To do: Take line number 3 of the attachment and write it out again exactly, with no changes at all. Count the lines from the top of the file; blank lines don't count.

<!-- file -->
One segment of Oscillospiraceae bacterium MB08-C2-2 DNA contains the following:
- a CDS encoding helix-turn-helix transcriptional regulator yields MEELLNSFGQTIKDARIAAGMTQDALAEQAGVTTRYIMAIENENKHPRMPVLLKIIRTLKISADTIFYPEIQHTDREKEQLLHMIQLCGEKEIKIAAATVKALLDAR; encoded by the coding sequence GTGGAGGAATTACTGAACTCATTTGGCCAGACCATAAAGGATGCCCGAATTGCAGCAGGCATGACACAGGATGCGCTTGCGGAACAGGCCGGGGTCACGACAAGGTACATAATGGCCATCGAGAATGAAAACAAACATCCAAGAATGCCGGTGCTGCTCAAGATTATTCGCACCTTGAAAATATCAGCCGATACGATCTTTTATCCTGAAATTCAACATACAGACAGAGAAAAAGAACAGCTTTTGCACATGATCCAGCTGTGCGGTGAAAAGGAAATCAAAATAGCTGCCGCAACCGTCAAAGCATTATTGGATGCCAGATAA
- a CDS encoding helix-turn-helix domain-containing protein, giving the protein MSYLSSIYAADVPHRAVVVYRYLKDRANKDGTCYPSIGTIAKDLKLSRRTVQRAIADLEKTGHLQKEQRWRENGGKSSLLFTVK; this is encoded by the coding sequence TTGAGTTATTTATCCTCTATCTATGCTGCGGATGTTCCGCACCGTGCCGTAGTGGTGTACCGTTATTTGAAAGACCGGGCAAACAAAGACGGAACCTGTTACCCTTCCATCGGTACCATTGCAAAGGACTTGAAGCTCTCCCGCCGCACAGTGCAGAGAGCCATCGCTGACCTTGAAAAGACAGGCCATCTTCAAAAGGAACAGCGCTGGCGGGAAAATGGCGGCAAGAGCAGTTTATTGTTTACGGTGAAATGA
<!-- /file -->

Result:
- a CDS encoding helix-turn-helix domain-containing protein, giving the protein MSYLSSIYAADVPHRAVVVYRYLKDRANKDGTCYPSIGTIAKDLKLSRRTVQRAIADLEKTGHLQKEQRWRENGGKSSLLFTVK; this is encoded by the coding sequence TTGAGTTATTTATCCTCTATCTATGCTGCGGATGTTCCGCACCGTGCCGTAGTGGTGTACCGTTATTTGAAAGACCGGGCAAACAAAGACGGAACCTGTTACCCTTCCATCGGTACCATTGCAAAGGACTTGAAGCTCTCCCGCCGCACAGTGCAGAGAGCCATCGCTGACCTTGAAAAGACAGGCCATCTTCAAAAGGAACAGCGCTGGCGGGAAAATGGCGGCAAGAGCAGTTTATTGTTTACGGTGAAATGA